By Brian Livingston / email@example.com
The Meridian Star
About the only thing emergency room nurses, doctors and paramedics know for sure is that there is a good chance during their shifts they will be faced with a life or death situation.
Such is the nature of the job for medical trauma professionals.
Friday, at the Meridian Community College Multipurpose Building, emergency medical professionals from across the state gathered for the first annual Trauma and Emergency Medicine Symposium. This symposium was designed for all disciplines involved in the management of trauma patients, including physicians, mid-level providers, nurses, pre-hospital personnel and other interested health care providers.
The sessions were to provide a forum for the exchange of knowledge and stimulate discussion on a variety of trauma topics. Speakers from several areas of trauma care were on hand to provide updated techniques and procedures to aid the professionals in dealing with trauma cases.
"We are concentrating on the patient of a trauma situation and how we, as medical professionals, can better meet the needs of the patient more quickly and efficiently," said Chris Lafferty, director of the MCC Emergency Medical Service-Paramedic program. "The procedures, techniques and medicines are constantly changing and we have to keep up with those in order to provide the patient with the best care possible."
Charlotte Robinson and Stephanie Cooper were two emergency room RNs from St. Dominic's Hospital in Jackson that attended the symposium.
"I would have to say the most vital improvement I've seen over the years is the communication aspect between the paramedic in the field and us at the emergency room awaiting the patient," said Robinson. "We can get better care through the communication system so that when the patient gets to us we have a better chance to save a life."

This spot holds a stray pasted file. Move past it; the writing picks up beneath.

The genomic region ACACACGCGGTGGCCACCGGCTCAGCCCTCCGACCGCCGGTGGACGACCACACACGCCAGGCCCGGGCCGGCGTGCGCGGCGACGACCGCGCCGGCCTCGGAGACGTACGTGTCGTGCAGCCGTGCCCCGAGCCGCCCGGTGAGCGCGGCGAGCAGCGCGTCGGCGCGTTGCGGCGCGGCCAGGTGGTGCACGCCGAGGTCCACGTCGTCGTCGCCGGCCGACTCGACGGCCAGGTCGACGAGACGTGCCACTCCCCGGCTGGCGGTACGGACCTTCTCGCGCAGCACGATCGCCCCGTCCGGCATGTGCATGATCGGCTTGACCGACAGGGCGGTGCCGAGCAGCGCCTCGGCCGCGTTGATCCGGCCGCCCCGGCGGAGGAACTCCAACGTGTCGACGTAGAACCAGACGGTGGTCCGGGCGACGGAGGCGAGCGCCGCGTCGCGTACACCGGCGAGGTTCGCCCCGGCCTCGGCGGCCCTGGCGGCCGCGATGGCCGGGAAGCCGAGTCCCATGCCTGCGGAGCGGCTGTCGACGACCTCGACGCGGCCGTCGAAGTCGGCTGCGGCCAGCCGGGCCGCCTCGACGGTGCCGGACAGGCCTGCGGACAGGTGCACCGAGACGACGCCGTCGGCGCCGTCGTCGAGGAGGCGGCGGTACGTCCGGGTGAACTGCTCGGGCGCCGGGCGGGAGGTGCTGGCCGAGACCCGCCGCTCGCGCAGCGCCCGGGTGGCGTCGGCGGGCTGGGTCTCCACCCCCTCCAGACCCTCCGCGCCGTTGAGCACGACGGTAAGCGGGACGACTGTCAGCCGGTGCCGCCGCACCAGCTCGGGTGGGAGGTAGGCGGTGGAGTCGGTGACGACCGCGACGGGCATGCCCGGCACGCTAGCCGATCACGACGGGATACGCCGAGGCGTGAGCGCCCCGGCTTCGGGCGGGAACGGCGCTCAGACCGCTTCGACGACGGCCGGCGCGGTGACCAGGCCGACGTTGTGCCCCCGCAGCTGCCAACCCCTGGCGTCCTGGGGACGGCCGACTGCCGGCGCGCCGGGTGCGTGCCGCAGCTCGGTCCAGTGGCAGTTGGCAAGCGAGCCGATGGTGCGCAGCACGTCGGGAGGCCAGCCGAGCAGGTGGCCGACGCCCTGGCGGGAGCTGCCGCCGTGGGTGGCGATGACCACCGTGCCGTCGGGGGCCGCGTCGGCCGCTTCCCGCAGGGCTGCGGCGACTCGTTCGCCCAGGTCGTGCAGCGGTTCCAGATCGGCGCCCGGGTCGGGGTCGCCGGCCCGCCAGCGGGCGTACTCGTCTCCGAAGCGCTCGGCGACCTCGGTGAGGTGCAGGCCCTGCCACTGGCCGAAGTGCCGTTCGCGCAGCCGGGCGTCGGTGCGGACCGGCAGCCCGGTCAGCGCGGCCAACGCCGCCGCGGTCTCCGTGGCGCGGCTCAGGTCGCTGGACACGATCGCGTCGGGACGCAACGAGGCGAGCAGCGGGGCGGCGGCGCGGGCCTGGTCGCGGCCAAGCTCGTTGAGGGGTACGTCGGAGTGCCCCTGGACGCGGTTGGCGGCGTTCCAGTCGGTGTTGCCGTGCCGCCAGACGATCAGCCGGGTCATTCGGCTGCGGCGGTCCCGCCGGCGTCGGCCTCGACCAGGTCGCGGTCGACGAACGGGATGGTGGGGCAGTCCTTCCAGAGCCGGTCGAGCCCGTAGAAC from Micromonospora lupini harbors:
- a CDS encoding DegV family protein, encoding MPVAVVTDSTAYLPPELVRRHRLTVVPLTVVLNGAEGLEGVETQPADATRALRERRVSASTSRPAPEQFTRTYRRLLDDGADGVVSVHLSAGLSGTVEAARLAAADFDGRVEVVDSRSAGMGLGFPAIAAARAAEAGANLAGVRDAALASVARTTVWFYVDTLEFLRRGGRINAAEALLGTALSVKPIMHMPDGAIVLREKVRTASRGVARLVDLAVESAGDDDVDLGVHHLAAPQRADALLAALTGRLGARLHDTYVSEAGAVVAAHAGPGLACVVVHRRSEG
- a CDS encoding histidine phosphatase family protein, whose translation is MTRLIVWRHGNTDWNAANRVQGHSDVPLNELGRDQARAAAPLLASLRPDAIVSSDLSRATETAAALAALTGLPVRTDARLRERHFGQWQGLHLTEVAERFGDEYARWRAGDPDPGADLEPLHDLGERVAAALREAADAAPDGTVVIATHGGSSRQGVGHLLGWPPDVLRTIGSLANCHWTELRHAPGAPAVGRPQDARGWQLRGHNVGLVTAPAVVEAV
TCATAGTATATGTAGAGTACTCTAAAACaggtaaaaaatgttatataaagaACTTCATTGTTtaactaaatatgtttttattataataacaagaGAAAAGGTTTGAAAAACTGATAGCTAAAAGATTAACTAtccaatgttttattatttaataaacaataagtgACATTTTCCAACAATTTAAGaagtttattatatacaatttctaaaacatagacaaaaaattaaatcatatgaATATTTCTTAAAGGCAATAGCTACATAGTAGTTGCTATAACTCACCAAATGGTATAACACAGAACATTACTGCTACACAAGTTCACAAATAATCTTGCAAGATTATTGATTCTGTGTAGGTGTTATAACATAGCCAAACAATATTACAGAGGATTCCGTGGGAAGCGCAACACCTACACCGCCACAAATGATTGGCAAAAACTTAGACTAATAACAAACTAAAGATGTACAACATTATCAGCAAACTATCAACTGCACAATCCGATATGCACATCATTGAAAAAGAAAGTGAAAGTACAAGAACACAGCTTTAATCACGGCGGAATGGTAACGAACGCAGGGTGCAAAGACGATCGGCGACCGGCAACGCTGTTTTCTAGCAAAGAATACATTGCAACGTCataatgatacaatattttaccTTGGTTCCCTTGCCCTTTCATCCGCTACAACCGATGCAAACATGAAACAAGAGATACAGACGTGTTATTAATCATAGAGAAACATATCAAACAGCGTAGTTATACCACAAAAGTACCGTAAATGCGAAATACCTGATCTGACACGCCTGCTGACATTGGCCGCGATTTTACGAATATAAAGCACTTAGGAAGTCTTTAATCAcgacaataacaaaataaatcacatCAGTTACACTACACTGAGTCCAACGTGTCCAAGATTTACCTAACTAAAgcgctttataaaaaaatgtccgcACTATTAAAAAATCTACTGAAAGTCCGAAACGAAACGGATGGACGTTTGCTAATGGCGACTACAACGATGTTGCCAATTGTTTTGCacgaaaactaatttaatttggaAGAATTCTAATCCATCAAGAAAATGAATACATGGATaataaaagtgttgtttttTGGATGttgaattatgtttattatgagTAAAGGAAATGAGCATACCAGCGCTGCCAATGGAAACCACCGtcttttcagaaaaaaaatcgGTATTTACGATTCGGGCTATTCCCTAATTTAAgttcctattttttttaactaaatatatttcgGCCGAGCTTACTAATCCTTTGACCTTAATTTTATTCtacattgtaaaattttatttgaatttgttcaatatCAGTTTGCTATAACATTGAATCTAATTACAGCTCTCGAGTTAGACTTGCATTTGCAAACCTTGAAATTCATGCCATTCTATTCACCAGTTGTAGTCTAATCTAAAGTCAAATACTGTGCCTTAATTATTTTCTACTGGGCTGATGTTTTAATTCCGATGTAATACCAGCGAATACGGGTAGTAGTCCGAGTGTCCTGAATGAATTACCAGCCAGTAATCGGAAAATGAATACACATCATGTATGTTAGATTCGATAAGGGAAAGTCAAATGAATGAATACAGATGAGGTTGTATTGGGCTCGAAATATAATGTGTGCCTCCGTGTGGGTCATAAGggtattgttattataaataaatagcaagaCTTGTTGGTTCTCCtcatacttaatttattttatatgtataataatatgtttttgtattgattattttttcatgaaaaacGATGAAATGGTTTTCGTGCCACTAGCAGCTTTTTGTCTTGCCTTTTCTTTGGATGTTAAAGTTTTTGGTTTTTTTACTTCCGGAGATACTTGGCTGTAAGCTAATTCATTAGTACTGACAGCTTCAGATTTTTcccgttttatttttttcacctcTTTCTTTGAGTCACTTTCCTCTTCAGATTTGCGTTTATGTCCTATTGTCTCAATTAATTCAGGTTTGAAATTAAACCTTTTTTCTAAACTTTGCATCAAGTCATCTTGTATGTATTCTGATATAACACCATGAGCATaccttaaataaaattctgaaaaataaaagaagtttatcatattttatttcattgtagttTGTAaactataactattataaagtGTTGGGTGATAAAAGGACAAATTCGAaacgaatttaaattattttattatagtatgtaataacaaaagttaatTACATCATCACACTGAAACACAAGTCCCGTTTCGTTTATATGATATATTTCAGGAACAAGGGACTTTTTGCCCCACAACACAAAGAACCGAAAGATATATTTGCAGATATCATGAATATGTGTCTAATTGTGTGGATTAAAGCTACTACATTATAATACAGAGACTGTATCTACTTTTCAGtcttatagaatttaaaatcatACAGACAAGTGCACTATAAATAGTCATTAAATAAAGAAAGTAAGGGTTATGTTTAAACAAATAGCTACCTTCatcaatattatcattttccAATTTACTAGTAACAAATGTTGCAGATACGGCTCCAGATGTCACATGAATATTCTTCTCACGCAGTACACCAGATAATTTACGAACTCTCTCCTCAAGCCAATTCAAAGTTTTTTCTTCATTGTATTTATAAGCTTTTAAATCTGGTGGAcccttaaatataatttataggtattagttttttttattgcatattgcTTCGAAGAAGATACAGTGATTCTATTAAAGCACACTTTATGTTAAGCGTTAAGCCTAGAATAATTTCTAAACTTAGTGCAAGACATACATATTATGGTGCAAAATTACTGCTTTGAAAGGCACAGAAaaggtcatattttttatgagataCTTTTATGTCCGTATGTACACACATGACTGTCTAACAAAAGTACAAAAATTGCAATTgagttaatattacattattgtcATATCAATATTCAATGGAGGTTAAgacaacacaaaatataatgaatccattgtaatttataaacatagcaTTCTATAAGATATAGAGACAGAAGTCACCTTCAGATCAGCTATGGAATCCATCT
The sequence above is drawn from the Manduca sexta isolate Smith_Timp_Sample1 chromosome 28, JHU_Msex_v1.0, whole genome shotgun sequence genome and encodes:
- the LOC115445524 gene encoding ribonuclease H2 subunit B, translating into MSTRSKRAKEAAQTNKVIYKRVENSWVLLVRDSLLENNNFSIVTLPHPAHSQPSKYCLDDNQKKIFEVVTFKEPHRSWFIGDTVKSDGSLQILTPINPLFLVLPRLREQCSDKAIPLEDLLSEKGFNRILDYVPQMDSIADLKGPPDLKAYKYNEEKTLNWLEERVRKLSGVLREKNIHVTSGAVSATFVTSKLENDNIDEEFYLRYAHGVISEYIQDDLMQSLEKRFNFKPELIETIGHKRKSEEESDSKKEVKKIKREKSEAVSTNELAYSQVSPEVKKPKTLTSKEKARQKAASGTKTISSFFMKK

Cooper said the ER nurse and doctor have to be well versed in a wide variety of possible cases. She said for the most part St. Dominic's Hospital deals with heart attack and stroke victims but dealing with a gunshot victim or patient from a severe traffic accident is always a possibility.
"We are just one of the steps a patient has to go through on their way to recovery," Cooper said. "It all starts with how well the patient is cared for the vital minutes after the trauma has occurred."
Lafferty said when it comes to trauma cases, the difference in the health of a person can be measured not in minutes but in seconds.
"If we can enhance our skills to the point they are as sharp as possible we can save more lives which in turn will give the patient a much longer, more enjoyable quality of life," Lafferty said. "The things we learn in symposiums such as this really do matter. They can make a huge difference."
Lafferty said 110 medical professionals attended this inaugural event. He said more such symposiums will be upcoming. This event was sponsored by the East Central Mississippi Trauma Care Region and MCC.